After most motorcycle crashes, a victim’s hospital stay usually starts in the emergency room, where physicians use x-rays, brain scans, and other tests to determine the scope of the injury. If the doctors have any concerns about a patient’s health or safety, they’ll insist the patient stay in the hospital for at least a night or two. The cost for a night in the hospital without surgery can exceed $3,500.
Most motorcycle accidents result in some sort of physical damage that requires surgical attention, whether it’s a minor operation to repair broken bones or a more drastic procedure needed to save a life.
The most common surgical procedures stemming from motorcycle crashes are operations to fix broken bones. For minor fractures like a broken arm, the average medical expense in 2018 was about $16,000; more serious fractures like hips or knees can run between $40,000 and $50,000, or even more.
More traumatic injuries — especially to the back, brain, or spinal cord — require more complicated surgical procedures since they can result in life-altering conditions to the patient. Surgery for even a mild head injury can cost at least $80,000; operations for more devastating brain injuries can run in the millions. Surgeries on the back or spinal cords, which are especially important to preserve physical functions, can cost more than $150,000.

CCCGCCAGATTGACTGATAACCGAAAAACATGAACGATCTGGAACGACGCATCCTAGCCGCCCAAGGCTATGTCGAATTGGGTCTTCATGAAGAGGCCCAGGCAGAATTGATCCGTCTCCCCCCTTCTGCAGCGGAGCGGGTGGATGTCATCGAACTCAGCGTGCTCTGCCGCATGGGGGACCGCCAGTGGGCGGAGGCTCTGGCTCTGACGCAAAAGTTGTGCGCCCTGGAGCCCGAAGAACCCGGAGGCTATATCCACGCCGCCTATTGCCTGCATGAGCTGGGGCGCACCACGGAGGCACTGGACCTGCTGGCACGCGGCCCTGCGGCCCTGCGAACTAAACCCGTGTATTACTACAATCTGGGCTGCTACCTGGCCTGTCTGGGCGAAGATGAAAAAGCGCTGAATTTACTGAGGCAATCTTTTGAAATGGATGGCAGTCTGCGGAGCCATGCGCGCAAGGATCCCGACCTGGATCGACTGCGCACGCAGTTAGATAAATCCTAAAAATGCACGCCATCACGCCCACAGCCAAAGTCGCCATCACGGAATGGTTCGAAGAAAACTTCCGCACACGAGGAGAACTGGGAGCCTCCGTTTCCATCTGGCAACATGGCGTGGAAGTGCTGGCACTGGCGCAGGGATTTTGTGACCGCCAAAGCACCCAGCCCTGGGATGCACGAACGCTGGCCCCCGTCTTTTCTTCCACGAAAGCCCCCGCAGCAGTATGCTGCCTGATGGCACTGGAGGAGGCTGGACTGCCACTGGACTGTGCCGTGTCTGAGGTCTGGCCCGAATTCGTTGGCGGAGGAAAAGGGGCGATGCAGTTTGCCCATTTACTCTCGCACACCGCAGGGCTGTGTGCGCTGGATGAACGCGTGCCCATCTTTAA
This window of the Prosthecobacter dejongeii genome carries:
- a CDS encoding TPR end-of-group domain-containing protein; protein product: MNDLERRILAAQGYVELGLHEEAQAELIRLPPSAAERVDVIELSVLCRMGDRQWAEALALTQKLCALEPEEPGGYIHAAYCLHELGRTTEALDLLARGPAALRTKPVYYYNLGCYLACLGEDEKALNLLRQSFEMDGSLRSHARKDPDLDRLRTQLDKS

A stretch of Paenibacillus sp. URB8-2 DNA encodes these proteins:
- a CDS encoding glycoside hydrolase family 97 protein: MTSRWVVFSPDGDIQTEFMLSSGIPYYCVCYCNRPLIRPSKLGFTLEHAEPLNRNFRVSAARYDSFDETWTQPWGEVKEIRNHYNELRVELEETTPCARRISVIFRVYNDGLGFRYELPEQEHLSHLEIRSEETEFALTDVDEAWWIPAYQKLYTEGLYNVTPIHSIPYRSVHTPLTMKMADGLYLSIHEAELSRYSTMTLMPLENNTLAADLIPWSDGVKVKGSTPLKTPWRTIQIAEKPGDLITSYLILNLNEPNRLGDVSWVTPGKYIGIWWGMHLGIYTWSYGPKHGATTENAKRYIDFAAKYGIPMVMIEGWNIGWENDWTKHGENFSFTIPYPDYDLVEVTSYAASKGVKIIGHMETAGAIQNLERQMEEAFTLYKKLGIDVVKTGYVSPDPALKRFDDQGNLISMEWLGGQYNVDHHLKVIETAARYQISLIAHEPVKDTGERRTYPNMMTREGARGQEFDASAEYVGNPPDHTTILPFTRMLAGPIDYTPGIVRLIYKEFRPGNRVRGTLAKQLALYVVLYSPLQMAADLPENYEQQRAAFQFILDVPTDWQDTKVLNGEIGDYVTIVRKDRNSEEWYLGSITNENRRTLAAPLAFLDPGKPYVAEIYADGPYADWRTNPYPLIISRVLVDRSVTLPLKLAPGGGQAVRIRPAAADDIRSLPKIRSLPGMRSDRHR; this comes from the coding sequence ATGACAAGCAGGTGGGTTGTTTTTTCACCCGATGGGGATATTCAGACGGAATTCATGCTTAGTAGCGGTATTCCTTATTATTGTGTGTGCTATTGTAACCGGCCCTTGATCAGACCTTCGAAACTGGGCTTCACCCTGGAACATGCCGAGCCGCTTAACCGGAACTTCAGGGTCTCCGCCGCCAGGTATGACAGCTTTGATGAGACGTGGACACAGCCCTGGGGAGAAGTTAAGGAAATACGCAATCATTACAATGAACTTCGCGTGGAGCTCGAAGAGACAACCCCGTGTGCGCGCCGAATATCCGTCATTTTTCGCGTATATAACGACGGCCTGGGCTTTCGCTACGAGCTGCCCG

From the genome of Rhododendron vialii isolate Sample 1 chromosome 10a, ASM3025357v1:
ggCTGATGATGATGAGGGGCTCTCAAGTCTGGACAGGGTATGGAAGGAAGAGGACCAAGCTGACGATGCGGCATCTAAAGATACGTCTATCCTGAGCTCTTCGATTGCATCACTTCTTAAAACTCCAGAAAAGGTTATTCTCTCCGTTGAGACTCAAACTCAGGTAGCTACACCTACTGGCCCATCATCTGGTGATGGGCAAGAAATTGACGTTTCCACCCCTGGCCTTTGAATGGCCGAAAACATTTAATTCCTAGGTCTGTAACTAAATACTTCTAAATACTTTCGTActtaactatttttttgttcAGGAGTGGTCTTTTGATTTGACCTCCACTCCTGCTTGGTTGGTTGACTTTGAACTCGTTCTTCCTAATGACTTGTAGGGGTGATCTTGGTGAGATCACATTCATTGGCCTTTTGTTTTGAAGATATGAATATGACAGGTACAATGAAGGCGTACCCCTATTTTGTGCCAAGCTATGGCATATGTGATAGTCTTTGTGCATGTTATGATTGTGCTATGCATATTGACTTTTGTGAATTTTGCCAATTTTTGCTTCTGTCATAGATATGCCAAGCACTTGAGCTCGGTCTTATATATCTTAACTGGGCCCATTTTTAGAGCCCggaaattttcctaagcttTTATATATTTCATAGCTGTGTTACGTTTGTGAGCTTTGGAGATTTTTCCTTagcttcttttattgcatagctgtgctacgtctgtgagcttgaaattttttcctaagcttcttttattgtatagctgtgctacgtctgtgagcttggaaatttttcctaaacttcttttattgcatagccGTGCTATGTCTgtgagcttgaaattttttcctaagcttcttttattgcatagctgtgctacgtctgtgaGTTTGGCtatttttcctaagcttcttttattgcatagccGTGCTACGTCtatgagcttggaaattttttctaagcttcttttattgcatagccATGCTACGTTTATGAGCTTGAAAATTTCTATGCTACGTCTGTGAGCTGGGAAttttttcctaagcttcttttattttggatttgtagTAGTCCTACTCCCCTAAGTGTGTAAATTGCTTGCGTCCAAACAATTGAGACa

Especially when surgery is required after a motorcycle accident, a patient may have to make follow-up visits to physicians to check on their progress. Depending on the severity or condition of the injury, this can cost around $300 to $600 per visit when the patient has no medical insurance. Many injuries cyclists suffer require more than one post-surgery trip to the doctor.
Prescription drugs are a hotly debated topic these days and the medications for a crash victim span an extensive range of treatable conditions. A doctor may prescribe pain medication or anti-inflammatory drugs to help; the cost to fill a prescription varies wildly among different areas and according to the specific treatment administered. Codeine, for example, can cost around $70 without insurance help.